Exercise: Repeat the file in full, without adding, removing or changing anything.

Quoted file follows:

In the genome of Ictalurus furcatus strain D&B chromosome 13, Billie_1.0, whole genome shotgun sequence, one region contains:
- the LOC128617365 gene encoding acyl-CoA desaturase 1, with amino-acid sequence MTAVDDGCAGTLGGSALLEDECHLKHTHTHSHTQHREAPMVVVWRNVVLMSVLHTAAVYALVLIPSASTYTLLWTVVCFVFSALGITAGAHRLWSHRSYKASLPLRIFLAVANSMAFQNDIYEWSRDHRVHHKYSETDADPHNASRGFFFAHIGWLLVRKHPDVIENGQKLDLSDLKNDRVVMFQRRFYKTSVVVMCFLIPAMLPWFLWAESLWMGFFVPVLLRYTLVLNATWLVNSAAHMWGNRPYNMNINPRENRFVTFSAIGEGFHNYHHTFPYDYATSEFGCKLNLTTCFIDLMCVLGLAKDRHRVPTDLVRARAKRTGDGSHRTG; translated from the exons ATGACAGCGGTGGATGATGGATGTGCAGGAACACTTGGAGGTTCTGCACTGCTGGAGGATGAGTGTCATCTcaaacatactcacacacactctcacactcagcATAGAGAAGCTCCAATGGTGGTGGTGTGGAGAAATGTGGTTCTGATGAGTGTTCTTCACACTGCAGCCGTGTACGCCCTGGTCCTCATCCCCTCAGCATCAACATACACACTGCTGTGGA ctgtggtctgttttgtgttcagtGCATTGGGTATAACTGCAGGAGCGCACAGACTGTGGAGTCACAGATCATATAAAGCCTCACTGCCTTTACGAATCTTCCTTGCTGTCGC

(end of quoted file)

In the genome of Ictalurus furcatus strain D&B chromosome 13, Billie_1.0, whole genome shotgun sequence, one region contains:
- the LOC128617365 gene encoding acyl-CoA desaturase 1, with amino-acid sequence MTAVDDGCAGTLGGSALLEDECHLKHTHTHSHTQHREAPMVVVWRNVVLMSVLHTAAVYALVLIPSASTYTLLWTVVCFVFSALGITAGAHRLWSHRSYKASLPLRIFLAVANSMAFQNDIYEWSRDHRVHHKYSETDADPHNASRGFFFAHIGWLLVRKHPDVIENGQKLDLSDLKNDRVVMFQRRFYKTSVVVMCFLIPAMLPWFLWAESLWMGFFVPVLLRYTLVLNATWLVNSAAHMWGNRPYNMNINPRENRFVTFSAIGEGFHNYHHTFPYDYATSEFGCKLNLTTCFIDLMCVLGLAKDRHRVPTDLVRARAKRTGDGSHRTG; translated from the exons ATGACAGCGGTGGATGATGGATGTGCAGGAACACTTGGAGGTTCTGCACTGCTGGAGGATGAGTGTCATCTcaaacatactcacacacactctcacactcagcATAGAGAAGCTCCAATGGTGGTGGTGTGGAGAAATGTGGTTCTGATGAGTGTTCTTCACACTGCAGCCGTGTACGCCCTGGTCCTCATCCCCTCAGCATCAACATACACACTGCTGTGGA ctgtggtctgttttgtgttcagtGCATTGGGTATAACTGCAGGAGCGCACAGACTGTGGAGTCACAGATCATATAAAGCCTCACTGCCTTTACGAATCTTCCTTGCTGTCGC